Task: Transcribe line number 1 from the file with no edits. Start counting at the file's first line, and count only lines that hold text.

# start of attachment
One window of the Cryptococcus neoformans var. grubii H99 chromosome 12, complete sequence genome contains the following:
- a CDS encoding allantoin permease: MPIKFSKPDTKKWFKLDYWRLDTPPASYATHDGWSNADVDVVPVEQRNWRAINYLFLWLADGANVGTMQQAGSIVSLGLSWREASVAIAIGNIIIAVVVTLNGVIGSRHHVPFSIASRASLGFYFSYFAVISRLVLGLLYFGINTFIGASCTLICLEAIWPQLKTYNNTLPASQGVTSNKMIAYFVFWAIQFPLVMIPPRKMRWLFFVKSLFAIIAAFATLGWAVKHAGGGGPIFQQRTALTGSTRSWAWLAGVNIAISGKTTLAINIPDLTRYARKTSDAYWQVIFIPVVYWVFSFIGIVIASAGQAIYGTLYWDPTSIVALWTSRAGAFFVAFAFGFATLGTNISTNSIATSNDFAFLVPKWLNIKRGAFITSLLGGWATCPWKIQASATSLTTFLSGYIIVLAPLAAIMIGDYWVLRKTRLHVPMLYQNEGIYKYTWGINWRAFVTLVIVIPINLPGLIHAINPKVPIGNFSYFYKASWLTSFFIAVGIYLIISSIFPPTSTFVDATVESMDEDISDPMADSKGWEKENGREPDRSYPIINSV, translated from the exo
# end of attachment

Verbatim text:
One window of the Cryptococcus neoformans var. grubii H99 chromosome 12, complete sequence genome contains the following: